Chunked XML parsing is the latest thing, you know
May 15th, 2010 by blackh

Uhh, hello.  Welcome to my first blog post ever – and thanks Axman6 for letting me be a “guest blogger”.

It’s rather unfashionable on #haskell, but I like XML.  So, 18 months ago, I took over the hexpat package from Evan Martin.  It was going to be a small project – a simple XML parser binding to Expat.  The fastest Haskell XML parser alive.  Or so I thought.

It’s become a passion, a way of life.  It’s XML parsing in Haskell the way I think it should be done.  The best as well as the fastest.  (I like to think big.)

I’ve finally finished adding all the features that I and a number of contributors wanted, and I would now like to announce that hexpat is going beta.  I want to make this package really, really good, so please help by testing and critiquing.  I want to stabilize hexpat, but hexpat-iteratee will be unstable for a while yet.

The future is chunky

The cherry on top of the hexpat galaxy is the still experimental hexpat-iteratee based on Oleg Kiselyov’s iteratee, which is a bit of a hot ticket these days.  It provides lazy XML parsing without the practical issues and philosophical dodginess inherent in Haskell’s lazy I/O through functions like hGetContents.

hexpat-iteratee allows for effectful XML processing done in a functional way, and the magic behind this is Yair Chuchem’s humbly named List package.  It is “merely” a generalization of lists, and I think it deserves to be a common piece of infrastructure.

The example project is a chunked XML-over-TCP movie database lookup server.  Every home should have one.  So, let’s start like all good blogs do, with imports:

{-# LANGUAGE OverloadedStrings #-}
import Control.Concurrent
import Control.Exception
import Control.Monad
import Control.Monad.IO.Class
import Control.Monad.ListT
import qualified Data.ByteString as B
import qualified Data.ByteString.Unsafe as B (unsafeUseAsCStringLen)
import Data.Iteratee
import Data.Iteratee.IO.Fd
import Data.Iteratee.WrappedByteString
import Data.List.Class as List
import Data.Maybe
import Data.Text (Text)
import qualified Data.Text as T
import Network
import System.IO
import System.Posix.IO (handleToFd, fdWriteBuf, closeFd)
import System.Posix.Types (Fd)
import Text.XML.Expat.Chunked
import qualified Text.XML.Expat.Chunked as Tree
import Text.XML.Expat.Format
import Foreign.Ptr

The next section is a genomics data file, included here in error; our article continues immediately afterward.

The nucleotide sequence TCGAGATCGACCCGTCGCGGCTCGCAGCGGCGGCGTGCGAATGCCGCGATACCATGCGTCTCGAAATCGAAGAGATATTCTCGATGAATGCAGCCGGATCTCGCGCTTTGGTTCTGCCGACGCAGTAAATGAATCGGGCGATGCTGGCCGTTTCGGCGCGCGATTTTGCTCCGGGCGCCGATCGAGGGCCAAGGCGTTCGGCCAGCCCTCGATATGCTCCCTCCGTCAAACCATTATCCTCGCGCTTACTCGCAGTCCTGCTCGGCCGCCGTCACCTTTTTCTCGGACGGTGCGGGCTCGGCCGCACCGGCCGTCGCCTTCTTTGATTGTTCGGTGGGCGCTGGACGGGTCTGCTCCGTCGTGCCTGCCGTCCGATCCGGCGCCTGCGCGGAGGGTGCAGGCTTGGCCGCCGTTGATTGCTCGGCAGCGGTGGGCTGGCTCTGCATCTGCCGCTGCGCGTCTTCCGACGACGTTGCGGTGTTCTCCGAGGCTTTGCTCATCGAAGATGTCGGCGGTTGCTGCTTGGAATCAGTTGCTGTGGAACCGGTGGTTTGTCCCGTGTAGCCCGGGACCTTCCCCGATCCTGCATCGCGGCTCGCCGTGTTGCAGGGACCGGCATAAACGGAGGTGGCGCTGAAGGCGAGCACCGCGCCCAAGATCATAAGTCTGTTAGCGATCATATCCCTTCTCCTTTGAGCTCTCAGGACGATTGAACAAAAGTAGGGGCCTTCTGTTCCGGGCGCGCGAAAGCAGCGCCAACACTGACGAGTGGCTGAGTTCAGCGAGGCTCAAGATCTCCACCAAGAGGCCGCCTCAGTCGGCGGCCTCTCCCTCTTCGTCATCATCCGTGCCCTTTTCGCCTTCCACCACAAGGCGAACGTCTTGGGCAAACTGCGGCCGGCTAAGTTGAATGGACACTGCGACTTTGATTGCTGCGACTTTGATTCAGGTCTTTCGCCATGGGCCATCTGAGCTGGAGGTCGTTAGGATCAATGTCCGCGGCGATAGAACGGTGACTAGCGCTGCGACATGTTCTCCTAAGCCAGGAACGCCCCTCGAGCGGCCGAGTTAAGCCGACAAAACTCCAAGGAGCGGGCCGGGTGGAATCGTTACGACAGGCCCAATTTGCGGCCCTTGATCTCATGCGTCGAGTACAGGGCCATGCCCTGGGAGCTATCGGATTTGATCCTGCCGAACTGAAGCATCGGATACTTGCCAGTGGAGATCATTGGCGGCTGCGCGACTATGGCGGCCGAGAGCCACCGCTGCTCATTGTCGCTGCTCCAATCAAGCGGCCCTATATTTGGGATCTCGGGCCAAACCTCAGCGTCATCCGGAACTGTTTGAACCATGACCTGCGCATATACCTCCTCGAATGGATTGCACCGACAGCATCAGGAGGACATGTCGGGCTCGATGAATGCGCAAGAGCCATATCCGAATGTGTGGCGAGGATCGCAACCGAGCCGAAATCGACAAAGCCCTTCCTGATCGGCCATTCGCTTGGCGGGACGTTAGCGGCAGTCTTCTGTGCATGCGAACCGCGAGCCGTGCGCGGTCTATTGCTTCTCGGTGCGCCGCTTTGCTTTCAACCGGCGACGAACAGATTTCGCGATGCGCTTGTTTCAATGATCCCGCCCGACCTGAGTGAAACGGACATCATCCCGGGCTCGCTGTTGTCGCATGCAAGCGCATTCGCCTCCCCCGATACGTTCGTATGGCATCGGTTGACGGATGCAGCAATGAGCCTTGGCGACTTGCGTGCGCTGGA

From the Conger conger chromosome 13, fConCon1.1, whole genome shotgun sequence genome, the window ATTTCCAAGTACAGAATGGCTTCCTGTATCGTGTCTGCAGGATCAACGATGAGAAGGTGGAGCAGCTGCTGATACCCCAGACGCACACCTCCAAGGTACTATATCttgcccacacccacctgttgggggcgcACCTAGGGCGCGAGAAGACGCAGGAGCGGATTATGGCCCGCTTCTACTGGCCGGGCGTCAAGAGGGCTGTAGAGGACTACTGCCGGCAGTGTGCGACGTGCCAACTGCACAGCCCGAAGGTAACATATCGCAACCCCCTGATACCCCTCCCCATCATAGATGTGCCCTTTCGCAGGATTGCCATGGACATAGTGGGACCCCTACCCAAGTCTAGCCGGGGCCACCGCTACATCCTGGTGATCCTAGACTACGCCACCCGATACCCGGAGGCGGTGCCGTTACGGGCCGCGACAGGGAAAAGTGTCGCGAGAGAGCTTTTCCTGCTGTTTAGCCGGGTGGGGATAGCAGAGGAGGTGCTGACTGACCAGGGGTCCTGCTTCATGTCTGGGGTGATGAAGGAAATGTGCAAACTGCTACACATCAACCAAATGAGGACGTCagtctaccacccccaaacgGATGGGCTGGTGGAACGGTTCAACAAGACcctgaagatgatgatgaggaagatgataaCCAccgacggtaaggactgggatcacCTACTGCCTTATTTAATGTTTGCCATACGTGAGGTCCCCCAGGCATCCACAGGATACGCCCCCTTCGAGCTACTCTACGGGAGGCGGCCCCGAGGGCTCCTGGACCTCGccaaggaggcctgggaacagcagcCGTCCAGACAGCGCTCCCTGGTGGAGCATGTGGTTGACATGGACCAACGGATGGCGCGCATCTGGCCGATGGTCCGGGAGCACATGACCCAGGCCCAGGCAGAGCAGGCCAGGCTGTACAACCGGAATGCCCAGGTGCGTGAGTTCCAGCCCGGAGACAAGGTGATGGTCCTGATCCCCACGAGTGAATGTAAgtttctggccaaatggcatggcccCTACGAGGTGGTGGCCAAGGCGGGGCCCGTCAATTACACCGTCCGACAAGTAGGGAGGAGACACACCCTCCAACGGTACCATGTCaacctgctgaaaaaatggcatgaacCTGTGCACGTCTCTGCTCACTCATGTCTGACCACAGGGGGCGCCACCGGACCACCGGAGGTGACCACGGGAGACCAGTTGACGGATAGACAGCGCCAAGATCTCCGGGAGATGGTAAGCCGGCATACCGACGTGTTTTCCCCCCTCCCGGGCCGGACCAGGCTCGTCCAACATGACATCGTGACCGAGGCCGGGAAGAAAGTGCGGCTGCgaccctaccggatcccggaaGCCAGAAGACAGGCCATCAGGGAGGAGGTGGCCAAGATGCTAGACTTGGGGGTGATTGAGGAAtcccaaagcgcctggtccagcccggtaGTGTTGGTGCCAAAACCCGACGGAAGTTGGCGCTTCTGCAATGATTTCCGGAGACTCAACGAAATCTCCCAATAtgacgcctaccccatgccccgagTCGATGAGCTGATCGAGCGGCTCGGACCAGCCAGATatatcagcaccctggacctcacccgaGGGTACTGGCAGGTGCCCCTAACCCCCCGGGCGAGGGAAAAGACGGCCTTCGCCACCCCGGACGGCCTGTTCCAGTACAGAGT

The first thing we want to do is listen on a socket.  I could use handles, sockets, or file descriptors. With handles, this code does not work interactively. Disabling the buffering does not seem to work at all in GHC 6.10 or 6.12. Sockets would be ideal, but to save me writing an iteratee driver, I’m left with file descriptors which unfortunately means this code only works on GHC 6.12 on a POSIX system.  fdPutStrBS is the only glue I need then – it writes a ByteString to a Fd.   Here’s the code:
main :: IO ()
main = do
    let port = 6333
    putStrLn $ "listening on port "++show port
    ls <- listenOn $ PortNumber port
    forever $ do
        (h, _, _) <- accept ls
        forkIO $ handleToFd h >>= \fd -> do
            iter <- parse defaultParserOptions (session (fdPutStrBS fd))
            result <- enumFd fd iter >>= run
            print result
            closeFd fd

fdPutStrBS :: Fd -> B.ByteString -> IO () fdPutStrBS fd bs = B.unsafeUseAsCStringLen bs $ \(buf, len) -> writeFully (castPtr buf) (fromIntegral len) where writeFully _ len | len == 0 = return () writeFully buf len = do written <- fdWriteBuf fd buf len if written < 0 then fail "write failed" else writeFully (buf `plusPtr` fromIntegral written) (len - written)

Once we’ve accepted the connection, we get parse (from hexpat-iteratee) to make us an iteratee.  The second argument, “session (fdPutStrBS fd)” is the handler for processing the document.  We then pass this iteratee to iteratee’s enumFd, whose job it is to pull the input data out of the Fd and feed it into the parser. parse is monadic in order that it can start the handler before it receives the first data block through the iteratee. This is necessary in case the handler wants to generate output before it gets any input, which we want to do here.

The handler is a co-routine.  When it runs out of input data, it gets suspended, and control returns to enumFd.

session :: (B.ByteString -> IO ())  -- ^ Write output data to socket
        -> ListOf (UNode IO Text)   -- ^ Input XML document
        -> XMLT IO ()
session writeOut inputXML = do
    let outputXML = formatG $ indent 2 $ Element "server" [] (processRoot inputXML)
    execute $ liftIO . writeOut =<< outputXML
    return ()
formatG is a hexpat function to take a tree node and format it as XML, returning one of Yair’s Lists of ByteStrings.  indent is a filter that adds pretty indenting.  The Element is the top level tag of our output XML tree, and its third argument “processRoot inputXML” evaluates the child nodes of the output document.  The entire processing of the document is in a functional style.